The Erie Canal essentially opened passage to the west; however, it was opposed at every turn. “Clinton’s Ditch” or “Clinton’s Folly” was opposed because legislators believed that upstate New York‘s massive morass of forest, swamps, and underbrush was completely inaccessible to overland travel. In fact, most of the western part of New York State was considered unreachable. This is why the proposed 363 mile Erie Canal was considered an impossible project in early Nineteenth Century.

In spite of the opposition, this project proved to widen the scope of American lives through its people, ideas, and goods, serving as a model for most subsequent canals. This famous canal is an outstanding accomplishment, and testament to what is now our modern west. In short, this was really how the west was won.

DeWitt Clinton, a Freemason, was elected Grand Master of the Grand Lodge of New York in 1806. They recognized his outstanding community service by non-Masonic organizations or individuals whose actions exemplify a shared concern for the well-being of mankind and belief in worldwide brotherhood of man.

In the end, DeWitt Clinton accomplished as much as any leader in civic and state affairs can hope to do. However, he died destitute, and his family did not have the funds for a proper burial. Fortunately, Clinton was a prominent Freemason, and if not for his Masonic friend, his body would not have been buried in a proper resting place; eventually, he was buried in Brooklyn, New York.

Indeed, there is much to be learned from one man’s vision that reached farther than the passage to the west.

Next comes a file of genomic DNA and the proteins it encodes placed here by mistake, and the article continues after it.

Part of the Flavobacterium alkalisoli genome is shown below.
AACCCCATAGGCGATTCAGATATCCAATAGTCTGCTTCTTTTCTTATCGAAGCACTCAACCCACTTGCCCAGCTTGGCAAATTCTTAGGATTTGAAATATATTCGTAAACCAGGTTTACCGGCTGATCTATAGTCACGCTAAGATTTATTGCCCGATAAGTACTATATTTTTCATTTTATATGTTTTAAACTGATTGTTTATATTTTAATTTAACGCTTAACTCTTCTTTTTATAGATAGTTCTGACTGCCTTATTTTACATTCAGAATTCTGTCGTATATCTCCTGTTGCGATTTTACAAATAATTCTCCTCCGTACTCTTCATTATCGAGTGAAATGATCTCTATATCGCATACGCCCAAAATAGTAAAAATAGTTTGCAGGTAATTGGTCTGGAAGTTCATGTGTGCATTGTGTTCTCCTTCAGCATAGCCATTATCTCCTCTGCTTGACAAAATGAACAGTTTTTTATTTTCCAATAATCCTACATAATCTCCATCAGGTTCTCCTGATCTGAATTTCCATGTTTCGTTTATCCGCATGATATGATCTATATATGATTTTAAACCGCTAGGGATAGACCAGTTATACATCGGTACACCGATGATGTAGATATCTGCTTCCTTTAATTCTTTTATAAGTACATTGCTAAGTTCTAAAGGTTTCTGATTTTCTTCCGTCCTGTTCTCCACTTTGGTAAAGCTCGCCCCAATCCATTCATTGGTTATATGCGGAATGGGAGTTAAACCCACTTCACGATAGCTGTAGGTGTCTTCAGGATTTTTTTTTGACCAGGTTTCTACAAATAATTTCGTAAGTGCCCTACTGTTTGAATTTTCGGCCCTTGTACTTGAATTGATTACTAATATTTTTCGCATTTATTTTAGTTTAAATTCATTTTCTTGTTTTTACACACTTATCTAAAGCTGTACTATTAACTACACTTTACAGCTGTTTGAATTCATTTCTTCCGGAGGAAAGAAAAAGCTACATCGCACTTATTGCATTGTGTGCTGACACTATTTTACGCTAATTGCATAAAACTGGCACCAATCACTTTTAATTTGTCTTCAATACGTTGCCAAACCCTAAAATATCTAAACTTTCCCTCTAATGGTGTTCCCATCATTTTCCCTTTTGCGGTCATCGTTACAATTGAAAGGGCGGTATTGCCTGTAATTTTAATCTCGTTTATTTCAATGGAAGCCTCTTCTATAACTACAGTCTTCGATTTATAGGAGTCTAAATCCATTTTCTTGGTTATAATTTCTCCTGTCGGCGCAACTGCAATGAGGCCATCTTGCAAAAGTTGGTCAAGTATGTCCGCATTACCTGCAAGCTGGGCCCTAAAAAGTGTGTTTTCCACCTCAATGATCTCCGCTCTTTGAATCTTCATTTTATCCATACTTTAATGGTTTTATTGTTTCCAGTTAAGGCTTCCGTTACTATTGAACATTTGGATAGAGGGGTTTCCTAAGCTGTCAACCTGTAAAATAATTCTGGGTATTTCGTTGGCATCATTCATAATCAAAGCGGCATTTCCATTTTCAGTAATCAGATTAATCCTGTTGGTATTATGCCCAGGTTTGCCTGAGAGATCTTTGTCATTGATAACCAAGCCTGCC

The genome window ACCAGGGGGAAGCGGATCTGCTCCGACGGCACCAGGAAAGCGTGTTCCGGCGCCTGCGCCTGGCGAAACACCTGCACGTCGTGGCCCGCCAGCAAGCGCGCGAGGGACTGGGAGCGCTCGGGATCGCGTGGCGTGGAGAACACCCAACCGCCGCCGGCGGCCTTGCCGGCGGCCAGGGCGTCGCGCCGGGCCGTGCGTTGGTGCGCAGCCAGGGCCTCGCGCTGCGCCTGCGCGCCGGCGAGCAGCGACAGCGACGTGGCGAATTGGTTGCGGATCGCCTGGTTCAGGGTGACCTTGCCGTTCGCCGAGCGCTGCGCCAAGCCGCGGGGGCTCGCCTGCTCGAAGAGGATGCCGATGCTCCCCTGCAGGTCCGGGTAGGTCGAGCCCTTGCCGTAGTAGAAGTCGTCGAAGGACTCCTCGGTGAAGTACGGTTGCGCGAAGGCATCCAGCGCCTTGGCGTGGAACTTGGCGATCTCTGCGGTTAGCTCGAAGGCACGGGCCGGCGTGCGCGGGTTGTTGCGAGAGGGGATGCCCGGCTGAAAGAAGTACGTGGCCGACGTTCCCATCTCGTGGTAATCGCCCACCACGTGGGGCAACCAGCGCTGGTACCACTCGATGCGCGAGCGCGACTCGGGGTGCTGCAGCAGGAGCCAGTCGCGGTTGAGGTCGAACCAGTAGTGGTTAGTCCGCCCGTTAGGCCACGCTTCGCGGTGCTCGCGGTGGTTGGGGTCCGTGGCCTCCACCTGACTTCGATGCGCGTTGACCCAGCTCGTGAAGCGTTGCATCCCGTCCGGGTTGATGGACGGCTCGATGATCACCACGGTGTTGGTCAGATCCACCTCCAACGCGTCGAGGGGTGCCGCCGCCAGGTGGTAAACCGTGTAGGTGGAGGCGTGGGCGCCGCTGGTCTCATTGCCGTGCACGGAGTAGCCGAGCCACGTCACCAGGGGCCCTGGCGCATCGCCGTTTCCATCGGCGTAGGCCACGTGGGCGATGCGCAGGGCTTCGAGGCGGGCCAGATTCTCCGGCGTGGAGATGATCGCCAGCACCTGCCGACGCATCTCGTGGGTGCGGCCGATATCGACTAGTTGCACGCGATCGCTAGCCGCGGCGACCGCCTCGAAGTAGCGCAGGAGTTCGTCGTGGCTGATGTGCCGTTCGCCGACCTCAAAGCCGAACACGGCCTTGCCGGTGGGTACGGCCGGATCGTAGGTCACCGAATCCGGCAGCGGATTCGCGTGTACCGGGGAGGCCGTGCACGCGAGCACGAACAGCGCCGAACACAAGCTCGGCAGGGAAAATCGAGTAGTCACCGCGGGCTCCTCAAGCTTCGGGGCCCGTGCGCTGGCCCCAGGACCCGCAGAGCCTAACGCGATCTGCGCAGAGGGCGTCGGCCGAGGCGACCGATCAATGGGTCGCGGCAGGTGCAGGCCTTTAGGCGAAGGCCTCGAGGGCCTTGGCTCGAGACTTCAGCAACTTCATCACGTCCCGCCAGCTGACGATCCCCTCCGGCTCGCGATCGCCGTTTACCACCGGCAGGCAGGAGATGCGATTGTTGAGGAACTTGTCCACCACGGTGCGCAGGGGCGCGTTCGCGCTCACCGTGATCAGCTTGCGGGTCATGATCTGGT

Tuesday, July 29th, 2014
Early American Ship Revealed Near the World Trade Center
By Dulcy Brightman

The Lower Manhattan Development Corporation announced on July 29th, 2014, the scientific findings of a shipwreck discovered four years ago at Ground Zero. The report revealed the white oak wooden ship was built near Philadelphia around 1773. The year was determined by the rings in the white oak wood used to build the ship.

Also, announced in New York City news, is the plan for the tallest residential building in the world. The Nordstrom Building will be seven hundred and fifty feet high, one foot shorter than the World Trade Center, and have seven floors which will house the Nordstrom Company; and is expected to open in 2018.

Thursday, July 3rd, 2014
U.S. Naval Lt. Commander, Albert Smith - “Mr. Century City”
By Dulcy Brightman
Naval Lt. Commander, Albert Smith
Naval Lt. Commander, Albert Smith
Here is a photo taken in 2002 of myself with Albert Smith at the Northridge, McDonalds. I am holding one of the works by a very young (Korean-American) girl who created her special greeting card for me. Mr. Smith, would leave McDonalds to visit his friends from WWII in a nursing home.

World War II now seems a fading memory to some who were not born then, nor lived during the early 1940’s. The many films, documentaries, and television shows that have been produced since then help us to remember. Of course, those that are still living, who went overseas to fight against fascism, have quite vivid memories of their service. In addition to the thousands of people who helped in the war effort to support our troops. They are the ones that told their stories to their children.

When I first arrived in Los Angeles, California, I didn’t have many friends outside of my family. It takes time to develop friendships and make a city a part of your life. You have read the numerous stories of my experiences in New York City, but little of my life in California.

One of the people that I first met was on Sunday mornings after church services; there was a group of very cheerful Korean-American people, and their delightful children. It was while I was sitting in McDonalds Restaurant in Northridge, having coffee. I noticed an older gentleman who was seated at a nearby table; he was having coffee and reading the Sunday Los Angeles Times.